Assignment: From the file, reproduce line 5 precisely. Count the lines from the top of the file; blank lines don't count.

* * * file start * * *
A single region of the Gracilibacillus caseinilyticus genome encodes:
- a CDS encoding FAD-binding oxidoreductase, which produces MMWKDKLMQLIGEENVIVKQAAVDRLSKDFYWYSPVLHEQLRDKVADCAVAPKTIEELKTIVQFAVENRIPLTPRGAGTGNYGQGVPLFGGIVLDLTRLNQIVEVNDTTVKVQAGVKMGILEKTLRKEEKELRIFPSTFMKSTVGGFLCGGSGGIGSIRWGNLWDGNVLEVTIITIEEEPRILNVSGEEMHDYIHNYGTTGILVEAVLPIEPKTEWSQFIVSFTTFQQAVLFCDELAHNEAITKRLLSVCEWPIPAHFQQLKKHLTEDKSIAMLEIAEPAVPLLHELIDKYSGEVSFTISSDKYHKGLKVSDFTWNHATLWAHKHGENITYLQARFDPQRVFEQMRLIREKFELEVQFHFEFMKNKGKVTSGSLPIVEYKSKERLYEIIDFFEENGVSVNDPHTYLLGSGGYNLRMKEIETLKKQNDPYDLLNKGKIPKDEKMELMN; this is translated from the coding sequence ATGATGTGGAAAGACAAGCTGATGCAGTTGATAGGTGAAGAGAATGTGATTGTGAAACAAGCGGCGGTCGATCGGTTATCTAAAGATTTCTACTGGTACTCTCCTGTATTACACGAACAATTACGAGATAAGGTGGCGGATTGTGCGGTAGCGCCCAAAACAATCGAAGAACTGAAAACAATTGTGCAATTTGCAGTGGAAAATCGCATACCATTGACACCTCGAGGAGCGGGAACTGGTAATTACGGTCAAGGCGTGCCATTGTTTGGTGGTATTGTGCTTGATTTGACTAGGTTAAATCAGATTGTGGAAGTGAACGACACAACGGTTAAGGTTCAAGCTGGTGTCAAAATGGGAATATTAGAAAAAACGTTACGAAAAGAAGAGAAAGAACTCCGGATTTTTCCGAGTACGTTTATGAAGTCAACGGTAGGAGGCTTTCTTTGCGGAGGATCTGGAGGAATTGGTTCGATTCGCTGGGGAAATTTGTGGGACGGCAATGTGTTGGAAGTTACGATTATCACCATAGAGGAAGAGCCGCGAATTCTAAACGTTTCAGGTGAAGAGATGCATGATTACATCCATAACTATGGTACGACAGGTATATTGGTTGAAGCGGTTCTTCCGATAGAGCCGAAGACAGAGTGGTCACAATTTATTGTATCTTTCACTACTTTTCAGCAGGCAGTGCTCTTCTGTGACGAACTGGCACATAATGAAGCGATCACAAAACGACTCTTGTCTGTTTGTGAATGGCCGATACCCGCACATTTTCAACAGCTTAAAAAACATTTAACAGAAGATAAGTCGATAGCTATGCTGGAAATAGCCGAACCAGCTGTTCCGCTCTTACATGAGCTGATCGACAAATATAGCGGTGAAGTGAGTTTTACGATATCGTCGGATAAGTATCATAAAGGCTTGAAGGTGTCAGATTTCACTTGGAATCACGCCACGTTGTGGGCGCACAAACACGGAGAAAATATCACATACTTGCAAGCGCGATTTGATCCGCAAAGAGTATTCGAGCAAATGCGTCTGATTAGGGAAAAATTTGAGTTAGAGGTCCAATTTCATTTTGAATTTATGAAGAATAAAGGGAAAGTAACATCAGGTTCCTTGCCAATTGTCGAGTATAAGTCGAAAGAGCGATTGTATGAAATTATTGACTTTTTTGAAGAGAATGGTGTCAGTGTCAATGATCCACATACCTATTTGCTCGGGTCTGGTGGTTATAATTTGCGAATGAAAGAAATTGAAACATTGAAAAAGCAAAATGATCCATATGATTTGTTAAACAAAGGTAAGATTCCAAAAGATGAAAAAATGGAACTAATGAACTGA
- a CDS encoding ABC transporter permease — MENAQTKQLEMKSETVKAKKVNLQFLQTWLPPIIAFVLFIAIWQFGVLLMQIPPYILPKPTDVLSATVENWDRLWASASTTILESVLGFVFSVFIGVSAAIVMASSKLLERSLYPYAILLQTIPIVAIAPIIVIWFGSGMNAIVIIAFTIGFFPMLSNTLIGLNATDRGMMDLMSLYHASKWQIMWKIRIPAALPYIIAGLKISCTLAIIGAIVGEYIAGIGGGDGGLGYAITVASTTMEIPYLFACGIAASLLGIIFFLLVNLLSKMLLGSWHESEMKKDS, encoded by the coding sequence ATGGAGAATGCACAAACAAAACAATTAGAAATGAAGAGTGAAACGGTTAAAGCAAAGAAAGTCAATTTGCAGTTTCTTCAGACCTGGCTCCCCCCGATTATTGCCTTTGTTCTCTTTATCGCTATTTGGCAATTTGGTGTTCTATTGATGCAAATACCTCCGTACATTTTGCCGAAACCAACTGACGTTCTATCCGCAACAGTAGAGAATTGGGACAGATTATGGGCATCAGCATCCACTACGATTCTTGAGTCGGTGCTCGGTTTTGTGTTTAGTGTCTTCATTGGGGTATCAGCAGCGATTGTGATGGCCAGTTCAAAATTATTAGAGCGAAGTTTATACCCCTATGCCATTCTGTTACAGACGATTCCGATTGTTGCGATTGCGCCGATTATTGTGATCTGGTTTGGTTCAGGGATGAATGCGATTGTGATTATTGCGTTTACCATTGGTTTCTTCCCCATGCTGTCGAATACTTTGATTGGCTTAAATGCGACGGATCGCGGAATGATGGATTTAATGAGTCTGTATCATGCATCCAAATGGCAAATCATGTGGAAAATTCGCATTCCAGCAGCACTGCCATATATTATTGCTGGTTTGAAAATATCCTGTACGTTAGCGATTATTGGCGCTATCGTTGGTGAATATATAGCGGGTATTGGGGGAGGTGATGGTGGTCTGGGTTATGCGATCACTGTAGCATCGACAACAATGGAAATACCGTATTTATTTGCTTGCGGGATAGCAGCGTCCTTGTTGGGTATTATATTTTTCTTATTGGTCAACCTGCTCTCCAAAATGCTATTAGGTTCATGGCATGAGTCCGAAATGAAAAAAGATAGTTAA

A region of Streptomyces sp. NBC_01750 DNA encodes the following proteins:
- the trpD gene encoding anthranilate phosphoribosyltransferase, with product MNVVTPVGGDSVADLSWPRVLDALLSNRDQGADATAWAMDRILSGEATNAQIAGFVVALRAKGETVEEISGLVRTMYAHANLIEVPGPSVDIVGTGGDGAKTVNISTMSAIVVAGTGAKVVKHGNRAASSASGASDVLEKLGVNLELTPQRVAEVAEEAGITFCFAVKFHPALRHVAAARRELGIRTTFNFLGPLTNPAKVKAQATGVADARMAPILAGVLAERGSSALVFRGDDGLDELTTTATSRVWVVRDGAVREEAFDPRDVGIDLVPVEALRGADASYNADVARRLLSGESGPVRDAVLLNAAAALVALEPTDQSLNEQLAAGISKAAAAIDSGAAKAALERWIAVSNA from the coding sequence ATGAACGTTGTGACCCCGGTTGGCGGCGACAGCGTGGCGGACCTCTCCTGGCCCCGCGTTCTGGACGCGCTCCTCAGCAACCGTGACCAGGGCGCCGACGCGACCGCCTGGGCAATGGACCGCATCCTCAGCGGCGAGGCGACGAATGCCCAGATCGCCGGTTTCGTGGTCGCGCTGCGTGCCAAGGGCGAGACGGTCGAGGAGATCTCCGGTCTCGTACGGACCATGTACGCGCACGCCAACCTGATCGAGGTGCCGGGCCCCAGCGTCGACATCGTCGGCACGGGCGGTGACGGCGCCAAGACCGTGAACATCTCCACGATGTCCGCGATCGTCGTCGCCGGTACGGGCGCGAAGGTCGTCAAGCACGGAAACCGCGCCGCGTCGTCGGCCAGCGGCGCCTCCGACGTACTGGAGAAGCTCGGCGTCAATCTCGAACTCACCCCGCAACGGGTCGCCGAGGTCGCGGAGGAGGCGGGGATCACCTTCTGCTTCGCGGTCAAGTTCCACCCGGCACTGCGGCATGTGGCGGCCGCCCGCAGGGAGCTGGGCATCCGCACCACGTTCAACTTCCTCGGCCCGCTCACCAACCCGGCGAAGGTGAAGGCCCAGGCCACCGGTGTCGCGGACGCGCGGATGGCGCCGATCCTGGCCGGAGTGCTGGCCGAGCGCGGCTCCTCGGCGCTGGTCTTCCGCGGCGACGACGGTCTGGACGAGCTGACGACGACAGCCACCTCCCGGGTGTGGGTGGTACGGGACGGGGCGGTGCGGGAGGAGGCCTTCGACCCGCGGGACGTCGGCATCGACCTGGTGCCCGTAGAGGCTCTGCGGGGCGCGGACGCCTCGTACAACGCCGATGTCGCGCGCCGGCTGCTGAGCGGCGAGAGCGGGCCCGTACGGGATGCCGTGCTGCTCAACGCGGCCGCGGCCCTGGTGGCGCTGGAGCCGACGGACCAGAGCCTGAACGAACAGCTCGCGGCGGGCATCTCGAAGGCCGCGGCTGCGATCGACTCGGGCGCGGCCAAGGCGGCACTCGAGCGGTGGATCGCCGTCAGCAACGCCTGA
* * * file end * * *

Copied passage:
- the trpD gene encoding anthranilate phosphoribosyltransferase, with product MNVVTPVGGDSVADLSWPRVLDALLSNRDQGADATAWAMDRILSGEATNAQIAGFVVALRAKGETVEEISGLVRTMYAHANLIEVPGPSVDIVGTGGDGAKTVNISTMSAIVVAGTGAKVVKHGNRAASSASGASDVLEKLGVNLELTPQRVAEVAEEAGITFCFAVKFHPALRHVAAARRELGIRTTFNFLGPLTNPAKVKAQATGVADARMAPILAGVLAERGSSALVFRGDDGLDELTTTATSRVWVVRDGAVREEAFDPRDVGIDLVPVEALRGADASYNADVARRLLSGESGPVRDAVLLNAAAALVALEPTDQSLNEQLAAGISKAAAAIDSGAAKAALERWIAVSNA from the coding sequence ATGAACGTTGTGACCCCGGTTGGCGGCGACAGCGTGGCGGACCTCTCCTGGCCCCGCGTTCTGGACGCGCTCCTCAGCAACCGTGACCAGGGCGCCGACGCGACCGCCTGGGCAATGGACCGCATCCTCAGCGGCGAGGCGACGAATGCCCAGATCGCCGGTTTCGTGGTCGCGCTGCGTGCCAAGGGCGAGACGGTCGAGGAGATCTCCGGTCTCGTACGGACCATGTACGCGCACGCCAACCTGATCGAGGTGCCGGGCCCCAGCGTCGACATCGTCGGCACGGGCGGTGACGGCGCCAAGACCGTGAACATCTCCACGATGTCCGCGATCGTCGTCGCCGGTACGGGCGCGAAGGTCGTCAAGCACGGAAACCGCGCCGCGTCGTCGGCCAGCGGCGCCTCCGACGTACTGGAGAAGCTCGGCGTCAATCTCGAACTCACCCCGCAACGGGTCGCCGAGGTCGCGGAGGAGGCGGGGATCACCTTCTGCTTCGCGGTCAAGTTCCACCCGGCACTGCGGCATGTGGCGGCCGCCCGCAGGGAGCTGGGCATCCGCACCACGTTCAACTTCCTCGGCCCGCTCACCAACCCGGCGAAGGTGAAGGCCCAGGCCACCGGTGTCGCGGACGCGCGGATGGCGCCGATCCTGGCCGGAGTGCTGGCCGAGCGCGGCTCCTCGGCGCTGGTCTTCCGCGGCGACGACGGTCTGGACGAGCTGACGACGACAGCCACCTCCCGGGTGTGGGTGGTACGGGACGGGGCGGTGCGGGAGGAGGCCTTCGACCCGCGGGACGTCGGCATCGACCTGGTGCCCGTAGAGGCTCTGCGGGGCGCGGACGCCTCGTACAACGCCGATGTCGCGCGCCGGCTGCTGAGCGGCGAGAGCGGGCCCGTACGGGATGCCGTGCTGCTCAACGCGGCCGCGGCCCTGGTGGCGCTGGAGCCGACGGACCAGAGCCTGAACGAACAGCTCGCGGCGGGCATCTCGAAGGCCGCGGCTGCGATCGACTCGGGCGCGGCCAAGGCGGCACTCGAGCGGTGGATCGCCGTCAGCAACGCCTGA